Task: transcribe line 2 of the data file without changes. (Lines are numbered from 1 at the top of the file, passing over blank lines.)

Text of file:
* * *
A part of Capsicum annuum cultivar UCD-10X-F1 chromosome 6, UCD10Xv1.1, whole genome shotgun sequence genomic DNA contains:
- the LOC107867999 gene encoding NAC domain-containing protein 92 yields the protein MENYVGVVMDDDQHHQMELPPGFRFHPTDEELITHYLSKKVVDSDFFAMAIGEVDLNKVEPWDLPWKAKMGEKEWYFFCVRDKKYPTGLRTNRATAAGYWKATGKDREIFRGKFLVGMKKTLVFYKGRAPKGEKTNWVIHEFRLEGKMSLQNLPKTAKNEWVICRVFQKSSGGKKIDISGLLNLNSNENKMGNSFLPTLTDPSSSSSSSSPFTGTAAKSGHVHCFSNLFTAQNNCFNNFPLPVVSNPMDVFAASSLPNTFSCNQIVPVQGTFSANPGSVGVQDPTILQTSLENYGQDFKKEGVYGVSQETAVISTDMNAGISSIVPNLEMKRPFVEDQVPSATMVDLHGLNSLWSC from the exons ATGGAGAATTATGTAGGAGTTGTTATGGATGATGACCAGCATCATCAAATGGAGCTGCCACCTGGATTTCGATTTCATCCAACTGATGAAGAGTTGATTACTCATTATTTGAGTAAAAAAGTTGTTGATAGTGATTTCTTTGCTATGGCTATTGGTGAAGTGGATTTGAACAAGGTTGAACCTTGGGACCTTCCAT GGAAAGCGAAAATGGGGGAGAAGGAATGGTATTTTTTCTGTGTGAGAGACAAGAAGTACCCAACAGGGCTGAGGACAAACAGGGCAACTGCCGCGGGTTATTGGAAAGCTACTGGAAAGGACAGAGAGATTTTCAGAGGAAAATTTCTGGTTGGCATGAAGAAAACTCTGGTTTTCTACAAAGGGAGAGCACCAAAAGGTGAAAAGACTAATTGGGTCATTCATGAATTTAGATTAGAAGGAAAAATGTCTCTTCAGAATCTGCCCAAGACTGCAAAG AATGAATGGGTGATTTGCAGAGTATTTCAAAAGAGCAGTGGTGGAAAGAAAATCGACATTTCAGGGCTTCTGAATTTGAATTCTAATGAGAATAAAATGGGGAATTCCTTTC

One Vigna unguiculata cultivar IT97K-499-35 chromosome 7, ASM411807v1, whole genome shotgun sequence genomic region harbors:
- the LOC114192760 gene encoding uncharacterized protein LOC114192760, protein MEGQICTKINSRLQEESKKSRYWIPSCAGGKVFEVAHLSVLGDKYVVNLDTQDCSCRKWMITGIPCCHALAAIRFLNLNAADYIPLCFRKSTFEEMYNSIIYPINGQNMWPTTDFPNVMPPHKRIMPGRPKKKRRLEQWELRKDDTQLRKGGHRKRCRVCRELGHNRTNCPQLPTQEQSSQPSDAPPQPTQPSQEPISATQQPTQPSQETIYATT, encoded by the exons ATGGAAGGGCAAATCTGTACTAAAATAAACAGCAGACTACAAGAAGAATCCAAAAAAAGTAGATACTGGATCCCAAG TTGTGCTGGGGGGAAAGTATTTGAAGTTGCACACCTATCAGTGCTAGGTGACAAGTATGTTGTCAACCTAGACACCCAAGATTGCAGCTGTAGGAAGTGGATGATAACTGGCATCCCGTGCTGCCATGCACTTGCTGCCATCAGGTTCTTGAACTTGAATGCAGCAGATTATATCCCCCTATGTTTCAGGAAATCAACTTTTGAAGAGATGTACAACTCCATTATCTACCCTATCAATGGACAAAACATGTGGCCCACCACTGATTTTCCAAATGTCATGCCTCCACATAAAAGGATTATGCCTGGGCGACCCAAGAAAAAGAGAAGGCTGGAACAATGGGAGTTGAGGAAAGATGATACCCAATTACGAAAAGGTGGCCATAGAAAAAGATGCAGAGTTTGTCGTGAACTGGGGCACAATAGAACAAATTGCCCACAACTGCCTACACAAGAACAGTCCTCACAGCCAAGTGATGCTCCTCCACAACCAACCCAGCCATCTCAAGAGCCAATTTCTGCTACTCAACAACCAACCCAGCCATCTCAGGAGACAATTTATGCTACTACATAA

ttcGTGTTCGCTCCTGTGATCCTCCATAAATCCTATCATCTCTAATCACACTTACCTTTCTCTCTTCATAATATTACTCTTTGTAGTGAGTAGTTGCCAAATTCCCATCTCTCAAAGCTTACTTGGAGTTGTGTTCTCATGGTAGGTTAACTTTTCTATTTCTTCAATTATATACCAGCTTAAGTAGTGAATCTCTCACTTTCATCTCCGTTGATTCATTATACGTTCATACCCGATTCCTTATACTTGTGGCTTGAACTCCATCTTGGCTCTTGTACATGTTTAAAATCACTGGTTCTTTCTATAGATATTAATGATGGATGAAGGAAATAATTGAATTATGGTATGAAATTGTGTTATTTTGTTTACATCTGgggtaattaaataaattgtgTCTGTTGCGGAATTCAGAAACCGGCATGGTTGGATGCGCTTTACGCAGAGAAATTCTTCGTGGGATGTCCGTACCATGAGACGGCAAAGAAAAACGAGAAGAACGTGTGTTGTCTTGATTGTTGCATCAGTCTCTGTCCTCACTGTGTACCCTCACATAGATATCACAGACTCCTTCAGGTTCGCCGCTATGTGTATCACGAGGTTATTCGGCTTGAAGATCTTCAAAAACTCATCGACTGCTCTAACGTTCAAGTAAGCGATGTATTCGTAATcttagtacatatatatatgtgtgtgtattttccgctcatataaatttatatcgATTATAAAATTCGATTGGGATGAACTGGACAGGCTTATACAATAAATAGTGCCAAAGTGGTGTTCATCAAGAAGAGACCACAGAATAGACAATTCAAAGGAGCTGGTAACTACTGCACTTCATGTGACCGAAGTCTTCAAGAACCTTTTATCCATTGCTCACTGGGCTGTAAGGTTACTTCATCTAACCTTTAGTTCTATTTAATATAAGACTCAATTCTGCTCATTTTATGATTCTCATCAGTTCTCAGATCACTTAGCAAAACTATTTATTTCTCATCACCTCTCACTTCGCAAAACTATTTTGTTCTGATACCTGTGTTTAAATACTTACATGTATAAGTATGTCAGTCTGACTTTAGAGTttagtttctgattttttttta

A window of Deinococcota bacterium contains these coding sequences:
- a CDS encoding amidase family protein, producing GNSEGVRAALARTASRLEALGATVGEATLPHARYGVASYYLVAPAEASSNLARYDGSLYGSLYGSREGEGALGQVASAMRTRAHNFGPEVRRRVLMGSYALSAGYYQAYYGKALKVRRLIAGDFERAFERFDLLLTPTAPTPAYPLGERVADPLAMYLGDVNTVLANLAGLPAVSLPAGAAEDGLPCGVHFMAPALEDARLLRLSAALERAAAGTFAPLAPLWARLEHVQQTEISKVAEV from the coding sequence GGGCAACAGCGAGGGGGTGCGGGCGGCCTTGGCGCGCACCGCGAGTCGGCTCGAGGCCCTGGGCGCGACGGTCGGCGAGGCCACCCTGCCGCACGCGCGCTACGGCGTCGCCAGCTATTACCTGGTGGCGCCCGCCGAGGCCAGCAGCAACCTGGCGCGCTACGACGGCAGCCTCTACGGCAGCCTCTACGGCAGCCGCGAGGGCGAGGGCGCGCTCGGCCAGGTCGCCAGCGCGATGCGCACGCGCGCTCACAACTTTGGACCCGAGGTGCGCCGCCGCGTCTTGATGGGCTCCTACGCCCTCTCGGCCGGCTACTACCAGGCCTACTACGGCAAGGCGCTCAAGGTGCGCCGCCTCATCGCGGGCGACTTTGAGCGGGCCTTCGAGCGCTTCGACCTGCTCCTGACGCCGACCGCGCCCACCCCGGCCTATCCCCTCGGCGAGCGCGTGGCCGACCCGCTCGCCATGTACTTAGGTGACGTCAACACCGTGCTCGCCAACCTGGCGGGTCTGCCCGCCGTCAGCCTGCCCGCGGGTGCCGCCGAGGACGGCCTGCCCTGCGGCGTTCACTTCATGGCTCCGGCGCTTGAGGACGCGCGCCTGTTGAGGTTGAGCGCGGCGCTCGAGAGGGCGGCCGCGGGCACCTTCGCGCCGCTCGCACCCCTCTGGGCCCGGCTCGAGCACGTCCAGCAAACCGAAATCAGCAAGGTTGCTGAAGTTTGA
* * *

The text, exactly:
- the LOC107867999 gene encoding NAC domain-containing protein 92 yields the protein MENYVGVVMDDDQHHQMELPPGFRFHPTDEELITHYLSKKVVDSDFFAMAIGEVDLNKVEPWDLPWKAKMGEKEWYFFCVRDKKYPTGLRTNRATAAGYWKATGKDREIFRGKFLVGMKKTLVFYKGRAPKGEKTNWVIHEFRLEGKMSLQNLPKTAKNEWVICRVFQKSSGGKKIDISGLLNLNSNENKMGNSFLPTLTDPSSSSSSSSPFTGTAAKSGHVHCFSNLFTAQNNCFNNFPLPVVSNPMDVFAASSLPNTFSCNQIVPVQGTFSANPGSVGVQDPTILQTSLENYGQDFKKEGVYGVSQETAVISTDMNAGISSIVPNLEMKRPFVEDQVPSATMVDLHGLNSLWSC from the exons ATGGAGAATTATGTAGGAGTTGTTATGGATGATGACCAGCATCATCAAATGGAGCTGCCACCTGGATTTCGATTTCATCCAACTGATGAAGAGTTGATTACTCATTATTTGAGTAAAAAAGTTGTTGATAGTGATTTCTTTGCTATGGCTATTGGTGAAGTGGATTTGAACAAGGTTGAACCTTGGGACCTTCCAT GGAAAGCGAAAATGGGGGAGAAGGAATGGTATTTTTTCTGTGTGAGAGACAAGAAGTACCCAACAGGGCTGAGGACAAACAGGGCAACTGCCGCGGGTTATTGGAAAGCTACTGGAAAGGACAGAGAGATTTTCAGAGGAAAATTTCTGGTTGGCATGAAGAAAACTCTGGTTTTCTACAAAGGGAGAGCACCAAAAGGTGAAAAGACTAATTGGGTCATTCATGAATTTAGATTAGAAGGAAAAATGTCTCTTCAGAATCTGCCCAAGACTGCAAAG AATGAATGGGTGATTTGCAGAGTATTTCAAAAGAGCAGTGGTGGAAAGAAAATCGACATTTCAGGGCTTCTGAATTTGAATTCTAATGAGAATAAAATGGGGAATTCCTTTC